SR: Ten Speed Press wanted me to come in and show my book. It’s such a connection game in San Francisco. Everyone is looking for new talent. I went in and showed my book, and they hired me for this book called Artisanal Cocktails, with the bar tender from Cyrus restaurant in Healdsburg. It was my first book and it was really exciting because it was all new to me. I look back on it and cringe because now there are things that I’d do differently. But it just snowballed into more and more books. Ten Speed became a really good client. I wish I had a more exciting story—that I was in the trenches and decided I’d be a food photographer to get out of the mud. But really it’s more about toying with a few things until something clicks.
PPF: Was there a particular mentor, or a person who believed in you and gave you a chance when no one else would?
SR: Catherine Karnow. I owe everything to her. I still do the things that she did, the way she did it—she was so organized . I would eye roll but now I know that if you don’t stay organized you lose track of everything. Organization frees you to be more creative. She always had the business close to heart. She wanted to teach me the right way to do it. She knew I’d start shooting for myself at some point and wanted to instill in me the value of what I’m doing and the value and shelf life of the images I create.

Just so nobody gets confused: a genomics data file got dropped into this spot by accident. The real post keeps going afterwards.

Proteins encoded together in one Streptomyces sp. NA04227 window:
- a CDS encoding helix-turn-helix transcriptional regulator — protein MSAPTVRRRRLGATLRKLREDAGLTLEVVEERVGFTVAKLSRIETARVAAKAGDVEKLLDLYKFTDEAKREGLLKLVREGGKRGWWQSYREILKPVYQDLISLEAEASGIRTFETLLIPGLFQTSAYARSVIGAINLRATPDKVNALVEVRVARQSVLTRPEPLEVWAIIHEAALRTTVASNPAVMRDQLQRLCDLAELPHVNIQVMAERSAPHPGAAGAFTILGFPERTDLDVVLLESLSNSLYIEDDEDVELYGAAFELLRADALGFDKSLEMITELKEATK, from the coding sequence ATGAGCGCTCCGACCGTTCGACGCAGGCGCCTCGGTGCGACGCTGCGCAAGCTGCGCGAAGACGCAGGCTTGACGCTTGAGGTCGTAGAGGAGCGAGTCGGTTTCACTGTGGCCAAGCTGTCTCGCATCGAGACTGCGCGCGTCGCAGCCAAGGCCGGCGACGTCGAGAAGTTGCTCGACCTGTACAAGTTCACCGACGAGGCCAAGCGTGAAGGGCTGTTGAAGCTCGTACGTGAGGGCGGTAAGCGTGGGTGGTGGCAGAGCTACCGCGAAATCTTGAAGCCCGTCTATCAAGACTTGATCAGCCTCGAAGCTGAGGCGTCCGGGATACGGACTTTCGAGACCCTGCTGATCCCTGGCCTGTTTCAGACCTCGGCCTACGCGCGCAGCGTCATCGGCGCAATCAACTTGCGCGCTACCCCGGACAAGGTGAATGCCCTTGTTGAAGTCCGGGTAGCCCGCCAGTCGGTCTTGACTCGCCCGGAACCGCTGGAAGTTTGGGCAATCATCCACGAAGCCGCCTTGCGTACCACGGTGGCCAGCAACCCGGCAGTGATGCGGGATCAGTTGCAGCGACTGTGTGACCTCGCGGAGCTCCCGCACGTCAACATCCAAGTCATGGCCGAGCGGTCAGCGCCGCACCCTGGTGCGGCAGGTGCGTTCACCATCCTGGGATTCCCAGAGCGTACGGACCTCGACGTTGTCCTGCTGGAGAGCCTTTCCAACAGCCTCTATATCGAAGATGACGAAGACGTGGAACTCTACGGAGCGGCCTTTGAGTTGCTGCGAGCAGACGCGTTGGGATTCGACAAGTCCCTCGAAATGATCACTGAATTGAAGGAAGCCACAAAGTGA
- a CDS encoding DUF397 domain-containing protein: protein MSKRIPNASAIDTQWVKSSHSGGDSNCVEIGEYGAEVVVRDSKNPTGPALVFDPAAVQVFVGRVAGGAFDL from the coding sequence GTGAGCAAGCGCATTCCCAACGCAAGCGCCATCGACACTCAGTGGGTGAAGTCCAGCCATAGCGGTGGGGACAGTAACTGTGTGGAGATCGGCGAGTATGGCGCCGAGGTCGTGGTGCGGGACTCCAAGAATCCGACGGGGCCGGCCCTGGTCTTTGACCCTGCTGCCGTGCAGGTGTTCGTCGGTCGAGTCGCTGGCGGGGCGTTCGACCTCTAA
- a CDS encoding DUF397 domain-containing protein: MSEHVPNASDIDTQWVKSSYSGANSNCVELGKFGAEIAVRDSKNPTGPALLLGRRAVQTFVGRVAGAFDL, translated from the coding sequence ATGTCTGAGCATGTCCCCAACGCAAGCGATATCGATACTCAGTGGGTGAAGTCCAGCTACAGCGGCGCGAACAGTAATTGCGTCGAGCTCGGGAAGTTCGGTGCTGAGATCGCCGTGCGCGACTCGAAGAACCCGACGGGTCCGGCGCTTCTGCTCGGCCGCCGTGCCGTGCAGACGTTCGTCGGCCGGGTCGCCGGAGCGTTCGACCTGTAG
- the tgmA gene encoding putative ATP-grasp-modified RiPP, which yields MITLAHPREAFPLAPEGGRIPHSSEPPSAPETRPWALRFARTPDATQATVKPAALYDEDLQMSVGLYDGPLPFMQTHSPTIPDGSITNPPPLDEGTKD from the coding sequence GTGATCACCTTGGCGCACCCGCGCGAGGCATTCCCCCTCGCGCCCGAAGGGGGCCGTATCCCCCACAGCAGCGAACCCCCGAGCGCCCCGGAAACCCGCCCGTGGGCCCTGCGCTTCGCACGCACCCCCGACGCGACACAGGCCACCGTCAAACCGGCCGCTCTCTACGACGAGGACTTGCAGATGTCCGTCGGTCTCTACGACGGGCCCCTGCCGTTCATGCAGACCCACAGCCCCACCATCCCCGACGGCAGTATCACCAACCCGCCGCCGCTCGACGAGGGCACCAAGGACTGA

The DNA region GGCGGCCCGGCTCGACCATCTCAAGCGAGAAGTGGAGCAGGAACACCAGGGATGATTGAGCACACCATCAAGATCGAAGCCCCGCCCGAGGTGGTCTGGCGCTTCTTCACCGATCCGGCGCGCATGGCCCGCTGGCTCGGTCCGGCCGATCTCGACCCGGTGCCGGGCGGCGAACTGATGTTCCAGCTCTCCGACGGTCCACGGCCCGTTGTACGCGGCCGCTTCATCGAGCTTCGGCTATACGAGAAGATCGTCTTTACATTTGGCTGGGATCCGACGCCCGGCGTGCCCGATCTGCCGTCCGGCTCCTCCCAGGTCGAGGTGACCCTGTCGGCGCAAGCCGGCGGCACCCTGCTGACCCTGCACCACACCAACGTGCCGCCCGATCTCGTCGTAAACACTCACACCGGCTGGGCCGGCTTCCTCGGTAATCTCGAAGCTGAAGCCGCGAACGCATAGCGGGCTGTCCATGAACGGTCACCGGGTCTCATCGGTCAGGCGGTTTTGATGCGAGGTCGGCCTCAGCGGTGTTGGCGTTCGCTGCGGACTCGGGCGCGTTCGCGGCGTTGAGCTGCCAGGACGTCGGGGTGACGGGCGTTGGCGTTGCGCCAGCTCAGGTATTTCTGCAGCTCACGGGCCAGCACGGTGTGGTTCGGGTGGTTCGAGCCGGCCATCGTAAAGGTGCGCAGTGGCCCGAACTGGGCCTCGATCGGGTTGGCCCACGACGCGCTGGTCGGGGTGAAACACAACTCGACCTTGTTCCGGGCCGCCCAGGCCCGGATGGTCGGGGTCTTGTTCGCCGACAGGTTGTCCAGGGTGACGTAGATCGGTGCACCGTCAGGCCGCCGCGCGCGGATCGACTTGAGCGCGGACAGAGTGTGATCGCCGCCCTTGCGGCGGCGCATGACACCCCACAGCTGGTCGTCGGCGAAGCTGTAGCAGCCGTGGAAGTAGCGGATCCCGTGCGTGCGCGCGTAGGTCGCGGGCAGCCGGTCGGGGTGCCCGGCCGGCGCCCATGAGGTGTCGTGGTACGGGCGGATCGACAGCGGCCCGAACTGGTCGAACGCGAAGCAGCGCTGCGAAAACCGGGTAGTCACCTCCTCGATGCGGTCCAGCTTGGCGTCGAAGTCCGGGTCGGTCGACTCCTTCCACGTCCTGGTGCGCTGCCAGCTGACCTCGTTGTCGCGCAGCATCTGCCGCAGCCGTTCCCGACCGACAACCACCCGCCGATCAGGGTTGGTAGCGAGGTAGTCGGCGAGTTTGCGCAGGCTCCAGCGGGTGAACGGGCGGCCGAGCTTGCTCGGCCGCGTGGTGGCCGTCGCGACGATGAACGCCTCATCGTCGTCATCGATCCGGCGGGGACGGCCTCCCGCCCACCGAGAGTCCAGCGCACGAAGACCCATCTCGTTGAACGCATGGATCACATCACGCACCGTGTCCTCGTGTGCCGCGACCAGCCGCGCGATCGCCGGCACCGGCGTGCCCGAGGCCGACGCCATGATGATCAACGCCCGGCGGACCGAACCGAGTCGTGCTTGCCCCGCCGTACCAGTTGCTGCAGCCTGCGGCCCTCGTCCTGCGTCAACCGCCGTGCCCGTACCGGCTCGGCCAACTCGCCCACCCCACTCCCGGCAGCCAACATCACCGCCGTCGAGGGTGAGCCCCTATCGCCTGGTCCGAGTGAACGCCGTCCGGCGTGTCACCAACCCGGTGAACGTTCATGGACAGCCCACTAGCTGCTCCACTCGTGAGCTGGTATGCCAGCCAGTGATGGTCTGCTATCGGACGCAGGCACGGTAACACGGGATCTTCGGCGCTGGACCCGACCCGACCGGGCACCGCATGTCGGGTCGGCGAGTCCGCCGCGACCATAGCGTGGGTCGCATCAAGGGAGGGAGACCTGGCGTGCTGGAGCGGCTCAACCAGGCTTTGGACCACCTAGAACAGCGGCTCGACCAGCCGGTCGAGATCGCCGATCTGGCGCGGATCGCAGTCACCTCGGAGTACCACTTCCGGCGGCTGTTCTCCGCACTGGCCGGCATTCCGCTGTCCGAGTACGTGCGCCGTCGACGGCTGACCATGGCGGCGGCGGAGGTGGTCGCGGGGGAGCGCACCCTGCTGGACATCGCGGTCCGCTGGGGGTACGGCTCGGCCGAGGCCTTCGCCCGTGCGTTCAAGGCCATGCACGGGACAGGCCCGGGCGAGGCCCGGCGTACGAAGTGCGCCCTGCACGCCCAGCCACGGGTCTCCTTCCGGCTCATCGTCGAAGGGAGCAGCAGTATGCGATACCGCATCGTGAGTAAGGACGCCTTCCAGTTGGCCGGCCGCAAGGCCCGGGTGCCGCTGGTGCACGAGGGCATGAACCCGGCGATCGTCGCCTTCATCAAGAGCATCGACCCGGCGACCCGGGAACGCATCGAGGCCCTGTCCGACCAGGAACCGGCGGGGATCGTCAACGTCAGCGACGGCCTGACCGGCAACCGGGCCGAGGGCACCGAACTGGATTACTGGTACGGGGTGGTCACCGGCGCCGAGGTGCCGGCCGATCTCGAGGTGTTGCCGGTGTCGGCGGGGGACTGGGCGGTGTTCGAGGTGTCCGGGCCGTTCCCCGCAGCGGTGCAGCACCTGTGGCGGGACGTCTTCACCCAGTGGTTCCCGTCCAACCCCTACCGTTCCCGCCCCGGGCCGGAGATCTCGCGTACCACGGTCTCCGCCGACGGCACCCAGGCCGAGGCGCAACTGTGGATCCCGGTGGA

PPF: What has been the lowest point in your career?
SR: I haven’t been doing this long enough to pretend I’ve got it all figured out. I’ve been on my own for six years. I don’t have a ton of overhead. I have all the gear I need, and enough to pay rent, bills, and buy food. In the beginning, I put everything on my credit card and gave myself five to seven years to be successful enough to pay it off. There have been times that were really tight, but nothing that was so dire I felt like throwing in the towel. If you interview me in a few years or see me on the street corner one day, out of money and a home, you can change this answer. Artists often have a sense of camaraderie: Being broke, or just getting by, but being happy and fulfilled.
PPF: What has been the highest point so far?
SR: Today! Actually, one of my goals has always been to do my own book, and it’s kind of happening, with a dear friend of mine. We’re writing about spending the summers of our youth in France. Our stories are different, but what is the same is the distinctive marriage of food with memory. It’s supposed to come out next March, tentatively called Paris to Provence. It’s a big personal accomplishment for me, a huge dream come true.